• Monthly
  • $25
  • $50
  • $100
  • $other
  • use PayPal

SPRING FUNDRAISER

Is it time for our Spring fundraiser already? If you enjoy what we offer, and have the means, please consider donating. The sooner we reach our modest goal, the faster we can get back to business as (un)usual. Please, stay safe and we’ll see you down the road.
FacebookTwitterRedditEmail

The Executioner’s Problem

If it were an art to overcome heresy with fire, the executioners would be the most learned doctors on earth.

— Martin Luther, To the Christian Nobility of the German   States  (1520)

At last a touch of concern for the beneficiary has entered the death penalty arena and a timely thing too.  Heretofore the discussion and court cases have always centered on the plight of the poor executioner who is unable to find the proper drugs with which to dispatch the condemned.  No one seemed to be concerned about the comfort of the person being executed.

The executioner’s problem comes about because of the unavailability of the preferred potions that have been used ever since hanging, firing squads, gassing and electrocution left the scene because they did not seem like civilized ways to rid society of its unwanted. How, where and what drugs the executioner can obtain, however, remain a significant concern as shown by a case in Oklahoma where two executions slated for March have just had to be rescheduled for April.

Because of an unfortunate quirk in Oklahoma law, if the executioner is unable to acquire the drugs needed to conduct an execution, the execution may not take place.  Whereas the Oklahoma legislature considered the possibility that lethal injection might be found to be unconstitutional and provided that were that to happen the executioner could use electrocution or hire a firing squad instead, that alternative did not apply if the required drugs were unavailable.

Oklahoma is, needless to say, desperate. Anxious to make sure the death deadlines can be met, in a brief filed with the court, Assistant Attorney General Seth Branham describes “a herculean effort” to get the necessary death dealing drugs, an effort that everyone in Oklahoma  (except for the inmates) surely applauds.  Up to now its efforts have been unsuccessful.  That is because both foreign and domestic drug manufacturers are cutting off supplies of drugs that have been used in executions for many years.  To deal with this problem, states are resorting to finding drugs and providers that are not tested and in two recent cases the individuals being executed have shown through their death throe actions that they are experiencing great pain during the execution.  When that is revealed to the public it immediately reacts negatively since such conduct by the person being executed suggests that the executioner is not performing the task in a kind and humane way.  To make matters worse from a public relations standpoint, one of the favored drugs in conducting human executions is a drug that the American Veterinary Medical Association has decreed cannot be used when euthanizing animals since it is often ineffective in performing its assigned task and is considered inhumane.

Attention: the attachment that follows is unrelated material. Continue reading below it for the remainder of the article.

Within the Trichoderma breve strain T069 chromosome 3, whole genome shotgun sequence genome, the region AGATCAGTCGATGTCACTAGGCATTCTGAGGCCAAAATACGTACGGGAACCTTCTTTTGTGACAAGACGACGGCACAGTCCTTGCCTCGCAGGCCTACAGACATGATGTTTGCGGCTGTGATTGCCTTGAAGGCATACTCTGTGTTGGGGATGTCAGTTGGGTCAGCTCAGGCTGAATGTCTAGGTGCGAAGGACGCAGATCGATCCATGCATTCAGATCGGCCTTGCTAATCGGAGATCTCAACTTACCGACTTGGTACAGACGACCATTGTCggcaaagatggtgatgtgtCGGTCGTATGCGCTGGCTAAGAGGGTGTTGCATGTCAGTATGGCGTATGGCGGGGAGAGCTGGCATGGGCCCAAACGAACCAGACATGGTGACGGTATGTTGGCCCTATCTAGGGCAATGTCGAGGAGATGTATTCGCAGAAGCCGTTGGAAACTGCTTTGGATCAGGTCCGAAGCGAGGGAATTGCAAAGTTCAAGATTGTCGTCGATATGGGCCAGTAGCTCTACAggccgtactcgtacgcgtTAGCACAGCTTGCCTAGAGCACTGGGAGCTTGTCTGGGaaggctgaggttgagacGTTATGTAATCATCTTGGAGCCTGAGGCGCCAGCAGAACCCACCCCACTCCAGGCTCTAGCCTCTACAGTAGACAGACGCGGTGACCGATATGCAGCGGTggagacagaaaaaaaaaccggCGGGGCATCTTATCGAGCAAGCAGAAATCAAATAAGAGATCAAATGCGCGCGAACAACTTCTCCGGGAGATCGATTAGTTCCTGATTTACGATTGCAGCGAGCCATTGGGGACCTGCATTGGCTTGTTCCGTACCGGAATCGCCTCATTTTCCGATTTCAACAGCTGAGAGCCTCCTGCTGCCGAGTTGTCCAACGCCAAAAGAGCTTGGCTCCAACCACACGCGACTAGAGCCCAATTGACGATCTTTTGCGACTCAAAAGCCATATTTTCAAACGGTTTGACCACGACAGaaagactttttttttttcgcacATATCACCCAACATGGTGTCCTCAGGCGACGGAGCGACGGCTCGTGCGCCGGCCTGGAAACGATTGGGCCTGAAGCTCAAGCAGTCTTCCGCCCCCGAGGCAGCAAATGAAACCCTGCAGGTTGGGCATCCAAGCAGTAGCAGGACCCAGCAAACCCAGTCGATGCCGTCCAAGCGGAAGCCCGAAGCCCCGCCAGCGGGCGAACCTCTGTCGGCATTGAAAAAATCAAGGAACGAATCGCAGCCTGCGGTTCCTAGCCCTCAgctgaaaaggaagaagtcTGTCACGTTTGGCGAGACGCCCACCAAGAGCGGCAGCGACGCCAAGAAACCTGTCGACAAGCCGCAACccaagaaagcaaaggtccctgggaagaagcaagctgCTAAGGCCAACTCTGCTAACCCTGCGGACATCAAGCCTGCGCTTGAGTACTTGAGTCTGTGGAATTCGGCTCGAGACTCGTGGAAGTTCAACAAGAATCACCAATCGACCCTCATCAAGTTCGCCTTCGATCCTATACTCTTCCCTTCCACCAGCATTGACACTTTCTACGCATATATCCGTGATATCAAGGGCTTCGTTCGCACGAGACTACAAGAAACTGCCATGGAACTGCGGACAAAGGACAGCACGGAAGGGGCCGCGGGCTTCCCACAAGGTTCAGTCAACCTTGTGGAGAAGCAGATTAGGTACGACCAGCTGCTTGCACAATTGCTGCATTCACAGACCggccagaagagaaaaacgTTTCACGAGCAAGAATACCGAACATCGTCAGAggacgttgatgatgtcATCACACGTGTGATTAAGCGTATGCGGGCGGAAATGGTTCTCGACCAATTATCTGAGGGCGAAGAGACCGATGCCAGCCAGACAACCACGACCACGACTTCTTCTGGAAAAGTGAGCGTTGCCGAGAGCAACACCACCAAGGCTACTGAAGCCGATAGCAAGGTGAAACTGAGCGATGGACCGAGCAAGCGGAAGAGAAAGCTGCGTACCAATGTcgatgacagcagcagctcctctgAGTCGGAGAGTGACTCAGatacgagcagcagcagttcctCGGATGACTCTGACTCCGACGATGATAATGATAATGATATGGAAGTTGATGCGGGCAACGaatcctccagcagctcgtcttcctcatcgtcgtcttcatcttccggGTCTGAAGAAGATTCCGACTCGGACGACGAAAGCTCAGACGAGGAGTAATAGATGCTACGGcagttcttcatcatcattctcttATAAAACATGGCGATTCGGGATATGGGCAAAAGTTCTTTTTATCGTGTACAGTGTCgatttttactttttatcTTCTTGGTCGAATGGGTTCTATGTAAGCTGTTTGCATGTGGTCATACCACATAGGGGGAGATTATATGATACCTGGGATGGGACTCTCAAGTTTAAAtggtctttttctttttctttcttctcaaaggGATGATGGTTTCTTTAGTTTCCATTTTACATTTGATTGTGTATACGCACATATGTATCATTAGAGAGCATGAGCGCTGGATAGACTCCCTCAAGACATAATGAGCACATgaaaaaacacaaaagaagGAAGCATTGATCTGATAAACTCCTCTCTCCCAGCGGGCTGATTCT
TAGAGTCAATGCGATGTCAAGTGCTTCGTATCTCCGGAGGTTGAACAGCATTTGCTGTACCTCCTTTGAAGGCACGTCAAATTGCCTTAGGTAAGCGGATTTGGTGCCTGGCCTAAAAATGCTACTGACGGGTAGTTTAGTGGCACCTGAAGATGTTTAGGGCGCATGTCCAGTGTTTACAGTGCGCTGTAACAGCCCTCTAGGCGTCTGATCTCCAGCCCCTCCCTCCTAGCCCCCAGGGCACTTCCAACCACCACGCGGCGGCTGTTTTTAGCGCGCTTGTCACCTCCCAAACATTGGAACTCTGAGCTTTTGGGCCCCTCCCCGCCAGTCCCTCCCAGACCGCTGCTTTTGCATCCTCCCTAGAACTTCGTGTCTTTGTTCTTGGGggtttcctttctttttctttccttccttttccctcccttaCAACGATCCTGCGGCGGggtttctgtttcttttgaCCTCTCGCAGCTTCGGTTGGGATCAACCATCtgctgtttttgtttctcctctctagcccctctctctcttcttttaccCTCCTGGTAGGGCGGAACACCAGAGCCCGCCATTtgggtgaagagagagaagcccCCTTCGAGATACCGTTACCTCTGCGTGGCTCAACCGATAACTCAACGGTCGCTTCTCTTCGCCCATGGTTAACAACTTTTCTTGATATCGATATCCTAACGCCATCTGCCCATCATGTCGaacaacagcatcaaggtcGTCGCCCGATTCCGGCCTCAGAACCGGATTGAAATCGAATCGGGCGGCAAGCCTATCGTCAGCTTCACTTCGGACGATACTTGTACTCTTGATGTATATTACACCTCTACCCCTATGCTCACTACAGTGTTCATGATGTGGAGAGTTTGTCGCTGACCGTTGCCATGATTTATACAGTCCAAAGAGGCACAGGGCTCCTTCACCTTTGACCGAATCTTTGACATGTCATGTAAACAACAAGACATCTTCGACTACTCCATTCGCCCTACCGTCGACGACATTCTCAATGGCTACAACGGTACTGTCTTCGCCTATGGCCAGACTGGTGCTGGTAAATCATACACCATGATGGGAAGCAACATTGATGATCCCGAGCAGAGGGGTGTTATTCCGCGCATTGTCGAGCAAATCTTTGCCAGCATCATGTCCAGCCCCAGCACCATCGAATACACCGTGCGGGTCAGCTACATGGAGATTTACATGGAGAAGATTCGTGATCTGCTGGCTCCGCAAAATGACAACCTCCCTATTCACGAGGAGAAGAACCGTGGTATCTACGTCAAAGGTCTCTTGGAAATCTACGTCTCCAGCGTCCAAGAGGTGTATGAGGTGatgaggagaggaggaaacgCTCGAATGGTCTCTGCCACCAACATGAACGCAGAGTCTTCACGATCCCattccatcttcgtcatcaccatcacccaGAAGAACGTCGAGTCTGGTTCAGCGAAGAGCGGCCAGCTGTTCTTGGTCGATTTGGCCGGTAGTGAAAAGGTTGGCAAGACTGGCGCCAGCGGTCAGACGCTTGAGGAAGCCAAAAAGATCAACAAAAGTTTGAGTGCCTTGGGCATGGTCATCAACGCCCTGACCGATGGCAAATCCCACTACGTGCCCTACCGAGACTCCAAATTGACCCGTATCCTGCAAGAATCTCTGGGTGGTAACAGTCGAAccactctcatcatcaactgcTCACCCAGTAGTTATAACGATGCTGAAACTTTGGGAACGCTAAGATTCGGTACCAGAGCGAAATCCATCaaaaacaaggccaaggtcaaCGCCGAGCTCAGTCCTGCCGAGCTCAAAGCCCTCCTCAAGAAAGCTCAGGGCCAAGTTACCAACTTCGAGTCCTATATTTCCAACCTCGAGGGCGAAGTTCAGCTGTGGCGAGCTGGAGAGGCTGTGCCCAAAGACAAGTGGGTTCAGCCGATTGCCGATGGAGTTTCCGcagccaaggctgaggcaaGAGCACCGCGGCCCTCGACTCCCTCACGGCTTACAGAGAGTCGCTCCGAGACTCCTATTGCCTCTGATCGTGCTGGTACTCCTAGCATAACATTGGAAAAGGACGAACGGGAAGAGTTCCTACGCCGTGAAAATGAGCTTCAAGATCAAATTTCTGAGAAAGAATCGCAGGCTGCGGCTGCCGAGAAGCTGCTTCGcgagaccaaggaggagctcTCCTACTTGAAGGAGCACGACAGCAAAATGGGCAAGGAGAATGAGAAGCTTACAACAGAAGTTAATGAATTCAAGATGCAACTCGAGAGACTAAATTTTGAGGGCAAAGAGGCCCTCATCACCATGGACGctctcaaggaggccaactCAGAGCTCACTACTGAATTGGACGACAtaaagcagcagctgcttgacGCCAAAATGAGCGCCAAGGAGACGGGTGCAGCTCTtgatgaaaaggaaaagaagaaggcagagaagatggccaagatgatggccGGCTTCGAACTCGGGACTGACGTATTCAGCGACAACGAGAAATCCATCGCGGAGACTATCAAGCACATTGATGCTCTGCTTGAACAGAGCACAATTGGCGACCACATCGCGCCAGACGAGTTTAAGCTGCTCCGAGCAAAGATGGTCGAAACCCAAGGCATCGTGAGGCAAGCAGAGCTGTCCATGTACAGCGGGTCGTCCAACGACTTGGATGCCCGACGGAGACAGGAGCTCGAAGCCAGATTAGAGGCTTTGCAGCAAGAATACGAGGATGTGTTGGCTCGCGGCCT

Deborah Denno, a law professor at Fordham Law School was quoted in the New York Times as saying: “We’ve never seen so many changes and so many troubles in getting these drugs.  The states are more secret than they’ve ever been.  And it’s a much riskier process than it’s ever been.”

An article in USA Today entitled “Death penalty spurs Wild West scramble for drugs” describes some of the questionable practices being used by states in their quest for drugs so that executions can proceed in an orderly fashion.

The result of this wild West approach is that those who will receive the drugs no longer have the certainty they had before procurement became a problem, that the drugs would help them die in a comfortable way.  It seemed to those on death row that recent executions where the victims clearly suffered great pain violated the provisions of the 8th Amendment to the U.S. Constitution that Judge Kermit Bye of the US Court of Appeals for the 8th Circuit said in a recent case:  “prohibits the unnecessary and wanton infliction of pain through torture, barbarous methods or methods resulting in a lingering death.” All that is what gives rise to the renewed interest by condemned inmates in the types of execution planned by the state in which they happen to be in residence.